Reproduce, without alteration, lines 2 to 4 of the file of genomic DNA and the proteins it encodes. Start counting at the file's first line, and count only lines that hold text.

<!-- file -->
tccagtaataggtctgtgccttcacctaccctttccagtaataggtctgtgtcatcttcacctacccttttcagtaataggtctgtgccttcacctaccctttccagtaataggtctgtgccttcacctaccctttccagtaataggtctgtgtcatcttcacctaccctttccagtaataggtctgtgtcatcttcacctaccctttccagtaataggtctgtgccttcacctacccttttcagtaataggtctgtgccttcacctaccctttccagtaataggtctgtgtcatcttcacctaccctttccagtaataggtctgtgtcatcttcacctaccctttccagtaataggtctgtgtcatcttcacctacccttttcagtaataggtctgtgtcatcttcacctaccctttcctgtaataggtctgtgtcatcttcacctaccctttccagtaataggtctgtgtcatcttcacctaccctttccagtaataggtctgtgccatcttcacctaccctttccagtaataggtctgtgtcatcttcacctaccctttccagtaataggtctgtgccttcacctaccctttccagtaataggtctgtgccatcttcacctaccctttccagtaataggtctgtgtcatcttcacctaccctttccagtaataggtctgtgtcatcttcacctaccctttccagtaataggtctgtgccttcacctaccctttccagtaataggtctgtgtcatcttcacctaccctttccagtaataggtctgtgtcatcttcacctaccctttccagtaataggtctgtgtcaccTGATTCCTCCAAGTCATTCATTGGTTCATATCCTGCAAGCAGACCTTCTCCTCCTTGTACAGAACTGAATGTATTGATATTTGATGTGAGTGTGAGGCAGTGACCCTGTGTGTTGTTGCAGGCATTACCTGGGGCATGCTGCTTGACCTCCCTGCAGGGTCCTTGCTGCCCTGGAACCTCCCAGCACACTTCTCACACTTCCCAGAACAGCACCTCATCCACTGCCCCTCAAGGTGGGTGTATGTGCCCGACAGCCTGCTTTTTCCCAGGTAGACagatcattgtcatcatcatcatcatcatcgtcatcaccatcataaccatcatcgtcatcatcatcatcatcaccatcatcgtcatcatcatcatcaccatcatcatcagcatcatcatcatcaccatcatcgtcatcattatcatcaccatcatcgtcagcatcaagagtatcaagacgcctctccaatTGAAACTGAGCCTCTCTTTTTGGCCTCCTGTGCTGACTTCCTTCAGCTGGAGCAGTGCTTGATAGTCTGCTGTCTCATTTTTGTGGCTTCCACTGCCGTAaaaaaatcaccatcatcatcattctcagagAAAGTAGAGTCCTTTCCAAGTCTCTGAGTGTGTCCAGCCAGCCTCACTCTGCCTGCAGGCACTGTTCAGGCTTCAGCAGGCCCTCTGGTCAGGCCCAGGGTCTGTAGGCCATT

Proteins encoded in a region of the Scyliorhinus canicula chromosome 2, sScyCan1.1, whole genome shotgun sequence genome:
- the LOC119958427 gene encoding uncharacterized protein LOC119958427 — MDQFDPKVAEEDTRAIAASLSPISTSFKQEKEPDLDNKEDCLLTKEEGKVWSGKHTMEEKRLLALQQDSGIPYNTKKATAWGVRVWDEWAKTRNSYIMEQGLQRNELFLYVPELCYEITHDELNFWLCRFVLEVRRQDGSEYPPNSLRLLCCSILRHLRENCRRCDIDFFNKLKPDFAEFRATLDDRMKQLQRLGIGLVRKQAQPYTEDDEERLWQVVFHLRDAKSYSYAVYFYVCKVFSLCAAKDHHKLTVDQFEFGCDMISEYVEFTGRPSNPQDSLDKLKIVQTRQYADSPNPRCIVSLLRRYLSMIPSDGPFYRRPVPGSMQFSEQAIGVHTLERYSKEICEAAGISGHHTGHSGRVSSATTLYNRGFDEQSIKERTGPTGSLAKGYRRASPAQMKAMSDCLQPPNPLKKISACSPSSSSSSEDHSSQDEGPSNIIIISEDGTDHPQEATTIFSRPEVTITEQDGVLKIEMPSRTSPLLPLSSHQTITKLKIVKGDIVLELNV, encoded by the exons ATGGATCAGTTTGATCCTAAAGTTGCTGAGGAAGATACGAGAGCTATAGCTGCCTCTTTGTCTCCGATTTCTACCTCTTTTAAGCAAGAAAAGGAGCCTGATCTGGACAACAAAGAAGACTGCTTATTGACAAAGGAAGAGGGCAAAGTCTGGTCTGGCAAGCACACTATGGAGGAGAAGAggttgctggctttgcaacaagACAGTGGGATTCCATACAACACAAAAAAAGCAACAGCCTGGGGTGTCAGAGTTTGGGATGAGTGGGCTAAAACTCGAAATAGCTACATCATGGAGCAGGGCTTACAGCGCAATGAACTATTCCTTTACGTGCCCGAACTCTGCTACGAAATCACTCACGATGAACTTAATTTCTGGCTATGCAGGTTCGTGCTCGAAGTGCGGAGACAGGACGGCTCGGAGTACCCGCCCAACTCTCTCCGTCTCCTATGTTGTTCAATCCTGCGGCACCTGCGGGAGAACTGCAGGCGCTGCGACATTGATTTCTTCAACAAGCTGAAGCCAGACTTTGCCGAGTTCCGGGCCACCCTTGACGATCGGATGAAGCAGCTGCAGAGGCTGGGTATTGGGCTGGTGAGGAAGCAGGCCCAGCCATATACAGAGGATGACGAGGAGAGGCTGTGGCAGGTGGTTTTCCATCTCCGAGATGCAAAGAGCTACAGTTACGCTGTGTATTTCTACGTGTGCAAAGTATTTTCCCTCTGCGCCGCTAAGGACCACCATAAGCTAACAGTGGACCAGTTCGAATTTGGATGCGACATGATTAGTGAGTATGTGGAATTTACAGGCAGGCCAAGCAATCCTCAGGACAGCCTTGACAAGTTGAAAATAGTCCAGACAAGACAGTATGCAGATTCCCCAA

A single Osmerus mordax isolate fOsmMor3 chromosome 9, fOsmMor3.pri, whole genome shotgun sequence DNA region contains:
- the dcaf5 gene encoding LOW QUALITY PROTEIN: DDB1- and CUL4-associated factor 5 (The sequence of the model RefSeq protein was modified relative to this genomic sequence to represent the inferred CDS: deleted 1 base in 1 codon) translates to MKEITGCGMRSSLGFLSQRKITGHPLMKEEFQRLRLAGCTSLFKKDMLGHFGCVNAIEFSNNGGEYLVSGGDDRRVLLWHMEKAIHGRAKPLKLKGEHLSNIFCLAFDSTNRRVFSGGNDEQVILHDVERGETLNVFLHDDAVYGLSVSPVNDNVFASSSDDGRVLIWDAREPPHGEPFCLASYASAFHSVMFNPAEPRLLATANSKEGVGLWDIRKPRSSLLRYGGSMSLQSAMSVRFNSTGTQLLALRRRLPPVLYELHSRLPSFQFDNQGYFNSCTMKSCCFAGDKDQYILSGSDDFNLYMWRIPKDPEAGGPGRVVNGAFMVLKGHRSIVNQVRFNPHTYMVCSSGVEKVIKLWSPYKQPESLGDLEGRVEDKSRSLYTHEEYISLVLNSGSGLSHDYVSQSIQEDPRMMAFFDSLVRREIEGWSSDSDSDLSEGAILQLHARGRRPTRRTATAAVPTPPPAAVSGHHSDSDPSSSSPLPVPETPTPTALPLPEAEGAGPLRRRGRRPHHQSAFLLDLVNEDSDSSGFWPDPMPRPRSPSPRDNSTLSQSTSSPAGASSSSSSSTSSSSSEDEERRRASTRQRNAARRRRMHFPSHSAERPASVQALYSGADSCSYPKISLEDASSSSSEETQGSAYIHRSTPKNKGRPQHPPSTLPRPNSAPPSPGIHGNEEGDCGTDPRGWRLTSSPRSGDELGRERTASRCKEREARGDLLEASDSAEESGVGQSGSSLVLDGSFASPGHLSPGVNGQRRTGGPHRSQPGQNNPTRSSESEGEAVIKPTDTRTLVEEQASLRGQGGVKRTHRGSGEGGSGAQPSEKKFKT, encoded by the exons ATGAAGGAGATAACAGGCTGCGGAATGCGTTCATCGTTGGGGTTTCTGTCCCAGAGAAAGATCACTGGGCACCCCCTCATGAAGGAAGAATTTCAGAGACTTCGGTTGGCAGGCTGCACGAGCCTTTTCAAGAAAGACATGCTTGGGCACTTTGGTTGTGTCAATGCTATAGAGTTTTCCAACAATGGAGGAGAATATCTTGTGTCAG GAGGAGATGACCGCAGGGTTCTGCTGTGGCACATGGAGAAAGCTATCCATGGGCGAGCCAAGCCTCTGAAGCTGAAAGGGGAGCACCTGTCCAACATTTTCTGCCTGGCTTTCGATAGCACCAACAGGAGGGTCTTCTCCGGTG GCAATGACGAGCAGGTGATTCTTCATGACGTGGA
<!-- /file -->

Proteins encoded in a region of the Scyliorhinus canicula chromosome 2, sScyCan1.1, whole genome shotgun sequence genome:
- the LOC119958427 gene encoding uncharacterized protein LOC119958427 — MDQFDPKVAEEDTRAIAASLSPISTSFKQEKEPDLDNKEDCLLTKEEGKVWSGKHTMEEKRLLALQQDSGIPYNTKKATAWGVRVWDEWAKTRNSYIMEQGLQRNELFLYVPELCYEITHDELNFWLCRFVLEVRRQDGSEYPPNSLRLLCCSILRHLRENCRRCDIDFFNKLKPDFAEFRATLDDRMKQLQRLGIGLVRKQAQPYTEDDEERLWQVVFHLRDAKSYSYAVYFYVCKVFSLCAAKDHHKLTVDQFEFGCDMISEYVEFTGRPSNPQDSLDKLKIVQTRQYADSPNPRCIVSLLRRYLSMIPSDGPFYRRPVPGSMQFSEQAIGVHTLERYSKEICEAAGISGHHTGHSGRVSSATTLYNRGFDEQSIKERTGPTGSLAKGYRRASPAQMKAMSDCLQPPNPLKKISACSPSSSSSSEDHSSQDEGPSNIIIISEDGTDHPQEATTIFSRPEVTITEQDGVLKIEMPSRTSPLLPLSSHQTITKLKIVKGDIVLELNV, encoded by the exons ATGGATCAGTTTGATCCTAAAGTTGCTGAGGAAGATACGAGAGCTATAGCTGCCTCTTTGTCTCCGATTTCTACCTCTTTTAAGCAAGAAAAGGAGCCTGATCTGGACAACAAAGAAGACTGCTTATTGACAAAGGAAGAGGGCAAAGTCTGGTCTGGCAAGCACACTATGGAGGAGAAGAggttgctggctttgcaacaagACAGTGGGATTCCATACAACACAAAAAAAGCAACAGCCTGGGGTGTCAGAGTTTGGGATGAGTGGGCTAAAACTCGAAATAGCTACATCATGGAGCAGGGCTTACAGCGCAATGAACTATTCCTTTACGTGCCCGAACTCTGCTACGAAATCACTCACGATGAACTTAATTTCTGGCTATGCAGGTTCGTGCTCGAAGTGCGGAGACAGGACGGCTCGGAGTACCCGCCCAACTCTCTCCGTCTCCTATGTTGTTCAATCCTGCGGCACCTGCGGGAGAACTGCAGGCGCTGCGACATTGATTTCTTCAACAAGCTGAAGCCAGACTTTGCCGAGTTCCGGGCCACCCTTGACGATCGGATGAAGCAGCTGCAGAGGCTGGGTATTGGGCTGGTGAGGAAGCAGGCCCAGCCATATACAGAGGATGACGAGGAGAGGCTGTGGCAGGTGGTTTTCCATCTCCGAGATGCAAAGAGCTACAGTTACGCTGTGTATTTCTACGTGTGCAAAGTATTTTCCCTCTGCGCCGCTAAGGACCACCATAAGCTAACAGTGGACCAGTTCGAATTTGGATGCGACATGATTAGTGAGTATGTGGAATTTACAGGCAGGCCAAGCAATCCTCAGGACAGCCTTGACAAGTTGAAAATAGTCCAGACAAGACAGTATGCAGATTCCCCAA

A single Osmerus mordax isolate fOsmMor3 chromosome 9, fOsmMor3.pri, whole genome shotgun sequence DNA region contains: